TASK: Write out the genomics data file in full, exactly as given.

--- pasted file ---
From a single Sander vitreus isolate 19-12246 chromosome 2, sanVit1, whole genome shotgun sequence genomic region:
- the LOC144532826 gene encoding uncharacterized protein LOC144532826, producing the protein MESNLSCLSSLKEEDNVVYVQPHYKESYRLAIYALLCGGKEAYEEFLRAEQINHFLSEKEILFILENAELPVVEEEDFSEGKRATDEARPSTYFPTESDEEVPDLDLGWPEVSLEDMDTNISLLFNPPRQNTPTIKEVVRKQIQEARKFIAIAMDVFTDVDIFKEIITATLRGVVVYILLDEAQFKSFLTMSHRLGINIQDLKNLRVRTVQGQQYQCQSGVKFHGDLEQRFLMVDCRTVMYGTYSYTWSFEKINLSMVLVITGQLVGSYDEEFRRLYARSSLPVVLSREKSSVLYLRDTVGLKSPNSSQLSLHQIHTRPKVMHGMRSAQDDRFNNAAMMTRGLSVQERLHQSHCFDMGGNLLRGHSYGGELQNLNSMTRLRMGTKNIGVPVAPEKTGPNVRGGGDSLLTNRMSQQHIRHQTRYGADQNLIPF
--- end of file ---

From a single Sander vitreus isolate 19-12246 chromosome 2, sanVit1, whole genome shotgun sequence genomic region:
- the LOC144532826 gene encoding uncharacterized protein LOC144532826, producing the protein MESNLSCLSSLKEEDNVVYVQPHYKESYRLAIYALLCGGKEAYEEFLRAEQINHFLSEKEILFILENAELPVVEEEDFSEGKRATDEARPSTYFPTESDEEVPDLDLGWPEVSLEDMDTNISLLFNPPRQNTPTIKEVVRKQIQEARKFIAIAMDVFTDVDIFKEIITATLRGVVVYILLDEAQFKSFLTMSHRLGINIQDLKNLRVRTVQGQQYQCQSGVKFHGDLEQRFLMVDCRTVMYGTYSYTWSFEKINLSMVLVITGQLVGSYDEEFRRLYARSSLPVVLSREKSSVLYLRDTVGLKSPNSSQLSLHQIHTRPKVMHGMRSAQDDRFNNAAMMTRGLSVQERLHQSHCFDMGGNLLRGHSYGGELQNLNSMTRLRMGTKNIGVPVAPEKTGPNVRGGGDSLLTNRMSQQHIRHQTRYGADQNLIPF